Observatory on Latin American Politics: Future Challenges with Luis Alberto Moreno
Amid the profound societal changes Latin America has been experiencing, the region’s middle class nearly doubled in size over the past decade, this year is also seeing many political transformations take place. Most significantly the upcoming presidential elections in the three biggest countries in the region —Brazil, Colombia, and Mexico— with populism closely linked to all, as well as the political changes that have taken place in others as Cuba or Peru. The president of the Inter-American Development Bank (IDB), Luis Alberto Moreno, visited IE School of International Relations in May, to give his take on the political, economic and social happenings in Latin American and the Caribbean.
From the get-go Moreno dived into an overview, looking at the trend lines and the set of challenges the region faces as a whole for economic development. The president of the IDB, a Colombian national, strongly advocated for greater trade and the need for better capacity to integrate the region in a more efficient way. “We have over 33 trade agreements in the region and we would benefit from a stronger coordination to become a major regional player. For example integrating regional trade blocs like Mercosur and the Pacific Alliance has a lot of support and could bring many benefits” he said. In fact, he suggested the idea that Latin America and the Caribbean should follow Europe’s integration path.
The event was part of the Observatory on Latin American Politics within the Transatlantic Relations Initiative (TRI) launched this year. Susana Malcorra, former Foreign Minister of Argentina, who chairs the Observatory, led the conversation with Moreno who identified a few other major challenges the region faces. “The issue of low productivity, which is especially significant vis à vis Asia, shows that we need strong investment in infrastructure and human capital. Latin America cannot miss the technological revolution given that the region missed the industrial revolution.” Moreno said.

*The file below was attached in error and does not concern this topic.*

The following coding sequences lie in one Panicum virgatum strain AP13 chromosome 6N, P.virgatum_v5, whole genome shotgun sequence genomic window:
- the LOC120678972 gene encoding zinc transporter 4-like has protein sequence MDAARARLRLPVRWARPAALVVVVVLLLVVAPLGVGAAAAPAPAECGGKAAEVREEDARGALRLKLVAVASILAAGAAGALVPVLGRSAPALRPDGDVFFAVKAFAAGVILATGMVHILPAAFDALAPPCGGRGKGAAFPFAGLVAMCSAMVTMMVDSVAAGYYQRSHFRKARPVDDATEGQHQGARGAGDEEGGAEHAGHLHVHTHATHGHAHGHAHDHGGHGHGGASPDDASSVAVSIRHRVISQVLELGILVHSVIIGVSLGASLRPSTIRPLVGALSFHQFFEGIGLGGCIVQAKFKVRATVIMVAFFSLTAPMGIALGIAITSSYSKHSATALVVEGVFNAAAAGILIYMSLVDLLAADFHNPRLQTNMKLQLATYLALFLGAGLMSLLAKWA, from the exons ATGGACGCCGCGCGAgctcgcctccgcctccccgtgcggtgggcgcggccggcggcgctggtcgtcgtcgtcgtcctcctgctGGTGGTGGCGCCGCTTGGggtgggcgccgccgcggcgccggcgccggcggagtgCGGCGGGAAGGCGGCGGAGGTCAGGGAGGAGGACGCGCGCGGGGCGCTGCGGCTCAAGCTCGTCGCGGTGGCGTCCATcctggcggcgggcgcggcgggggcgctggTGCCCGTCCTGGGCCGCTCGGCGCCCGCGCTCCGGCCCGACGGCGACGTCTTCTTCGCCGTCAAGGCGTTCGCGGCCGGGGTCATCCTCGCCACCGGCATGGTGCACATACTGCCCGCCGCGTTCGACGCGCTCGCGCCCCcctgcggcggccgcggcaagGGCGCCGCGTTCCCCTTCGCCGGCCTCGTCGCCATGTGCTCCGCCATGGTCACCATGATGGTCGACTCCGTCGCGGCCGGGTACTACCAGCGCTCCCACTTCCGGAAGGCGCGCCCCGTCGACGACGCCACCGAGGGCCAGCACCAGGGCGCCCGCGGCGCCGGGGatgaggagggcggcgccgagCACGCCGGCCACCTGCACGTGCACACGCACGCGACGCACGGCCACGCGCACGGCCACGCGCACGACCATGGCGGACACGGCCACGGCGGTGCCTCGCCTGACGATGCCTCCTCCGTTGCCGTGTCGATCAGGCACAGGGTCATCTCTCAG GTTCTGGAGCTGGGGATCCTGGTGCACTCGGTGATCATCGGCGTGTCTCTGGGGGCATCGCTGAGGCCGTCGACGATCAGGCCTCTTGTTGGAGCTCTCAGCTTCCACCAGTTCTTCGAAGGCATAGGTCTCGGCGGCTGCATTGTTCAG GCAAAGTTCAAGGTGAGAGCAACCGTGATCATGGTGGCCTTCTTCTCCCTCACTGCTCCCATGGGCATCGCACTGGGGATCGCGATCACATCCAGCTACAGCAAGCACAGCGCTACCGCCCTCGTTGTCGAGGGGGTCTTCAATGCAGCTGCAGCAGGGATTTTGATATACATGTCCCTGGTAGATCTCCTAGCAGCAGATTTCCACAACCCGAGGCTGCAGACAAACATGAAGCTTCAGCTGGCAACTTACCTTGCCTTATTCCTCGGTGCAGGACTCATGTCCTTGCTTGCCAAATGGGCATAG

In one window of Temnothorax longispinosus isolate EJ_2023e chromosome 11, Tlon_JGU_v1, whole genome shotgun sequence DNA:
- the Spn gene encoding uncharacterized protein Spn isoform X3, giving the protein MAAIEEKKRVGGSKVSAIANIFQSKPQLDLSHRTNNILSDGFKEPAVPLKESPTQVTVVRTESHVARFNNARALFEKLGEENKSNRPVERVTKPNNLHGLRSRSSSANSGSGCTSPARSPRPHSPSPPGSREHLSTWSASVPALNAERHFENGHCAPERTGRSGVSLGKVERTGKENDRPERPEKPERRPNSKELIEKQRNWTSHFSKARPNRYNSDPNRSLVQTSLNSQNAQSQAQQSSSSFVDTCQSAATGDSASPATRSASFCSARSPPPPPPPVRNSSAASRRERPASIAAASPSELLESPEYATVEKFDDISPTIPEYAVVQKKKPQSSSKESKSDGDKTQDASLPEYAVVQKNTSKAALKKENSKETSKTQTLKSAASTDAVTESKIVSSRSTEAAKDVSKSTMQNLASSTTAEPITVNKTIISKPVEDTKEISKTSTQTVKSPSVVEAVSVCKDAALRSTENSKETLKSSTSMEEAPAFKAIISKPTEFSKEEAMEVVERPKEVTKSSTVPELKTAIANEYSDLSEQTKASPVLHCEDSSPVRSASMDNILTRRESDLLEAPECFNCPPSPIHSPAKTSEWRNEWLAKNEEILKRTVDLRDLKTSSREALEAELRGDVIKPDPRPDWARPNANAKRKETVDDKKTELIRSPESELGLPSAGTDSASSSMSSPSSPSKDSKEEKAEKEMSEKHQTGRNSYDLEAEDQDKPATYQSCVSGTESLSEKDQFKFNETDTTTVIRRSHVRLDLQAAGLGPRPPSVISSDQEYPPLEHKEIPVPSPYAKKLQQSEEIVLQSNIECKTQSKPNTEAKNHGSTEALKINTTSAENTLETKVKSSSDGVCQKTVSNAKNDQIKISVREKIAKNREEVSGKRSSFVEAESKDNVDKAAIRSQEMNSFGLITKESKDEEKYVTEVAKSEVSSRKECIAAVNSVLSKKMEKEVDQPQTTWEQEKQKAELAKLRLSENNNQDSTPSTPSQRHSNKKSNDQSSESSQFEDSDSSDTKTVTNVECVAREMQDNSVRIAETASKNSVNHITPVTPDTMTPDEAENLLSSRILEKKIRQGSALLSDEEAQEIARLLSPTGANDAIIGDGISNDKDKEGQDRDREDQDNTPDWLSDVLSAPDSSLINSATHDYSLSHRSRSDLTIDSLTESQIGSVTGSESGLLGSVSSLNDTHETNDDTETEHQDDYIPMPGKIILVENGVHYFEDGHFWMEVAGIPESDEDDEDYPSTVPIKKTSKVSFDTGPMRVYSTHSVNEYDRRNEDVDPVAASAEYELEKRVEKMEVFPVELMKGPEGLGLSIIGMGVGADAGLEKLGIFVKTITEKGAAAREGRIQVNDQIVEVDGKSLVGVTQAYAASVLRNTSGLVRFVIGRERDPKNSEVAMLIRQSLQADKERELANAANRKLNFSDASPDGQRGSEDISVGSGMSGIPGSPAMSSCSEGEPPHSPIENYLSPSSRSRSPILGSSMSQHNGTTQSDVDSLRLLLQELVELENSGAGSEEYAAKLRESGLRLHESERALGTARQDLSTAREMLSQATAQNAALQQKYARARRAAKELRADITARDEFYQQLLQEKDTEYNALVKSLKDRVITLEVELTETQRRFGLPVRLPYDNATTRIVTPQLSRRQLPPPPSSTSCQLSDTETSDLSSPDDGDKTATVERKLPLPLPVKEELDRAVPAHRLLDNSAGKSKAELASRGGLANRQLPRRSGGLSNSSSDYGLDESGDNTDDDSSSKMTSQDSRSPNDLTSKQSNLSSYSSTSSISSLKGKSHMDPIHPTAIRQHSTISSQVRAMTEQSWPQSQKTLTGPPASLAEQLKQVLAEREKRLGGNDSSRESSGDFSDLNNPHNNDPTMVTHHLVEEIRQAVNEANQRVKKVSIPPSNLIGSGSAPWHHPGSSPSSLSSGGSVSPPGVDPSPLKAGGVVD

He published an article on the matter in the World Economic Forum titled: How tech can fight corruption in Latin America and the Caribbean. Other challenges he spoke about were the huge inequality levels in the region “which explains the populism we have” as well as crime and corruption “Issues that are present on the streets and that people are truly concerned about” he said.
Luis Alberto Moreno was first elected president of the IDB, the main source of development funds for Latin America and the Caribbean, in 2005, and re-elected in 2010 and 2015. Since, his aim to foster economic integration, and the convergence processes that accompany it, has driven the multilateral bank’s mission. For example, “We are not sharing when it comes to electricity we are not sharing our grids; we need financial integration in many areas like pension funds, especially with what is happening with fin tech, and deepen our capital markets regional assimilation” Moreno said.
This was the second round table of the Observatory after, the inaugural event with Rebeca Grynspan, Secretary General of the Ibero-American Conference and Enrique Iglesias, former Secretary General of the Ibero American Conference, held in March. As the School of International Relations, the Observatory will continue to grow in prominence as a center for reference on Latin America as well as in importance to the International Relations field in Madrid. “We are in an unique time. How Nafta is renegotiated will determine a lot of our future. Also, once the cycle of elections when we will have a better picture of the region” he stated with a look of optimism.
After the event, The Presdient sat down with Dean Manuel Muñiz to talk further on the issue.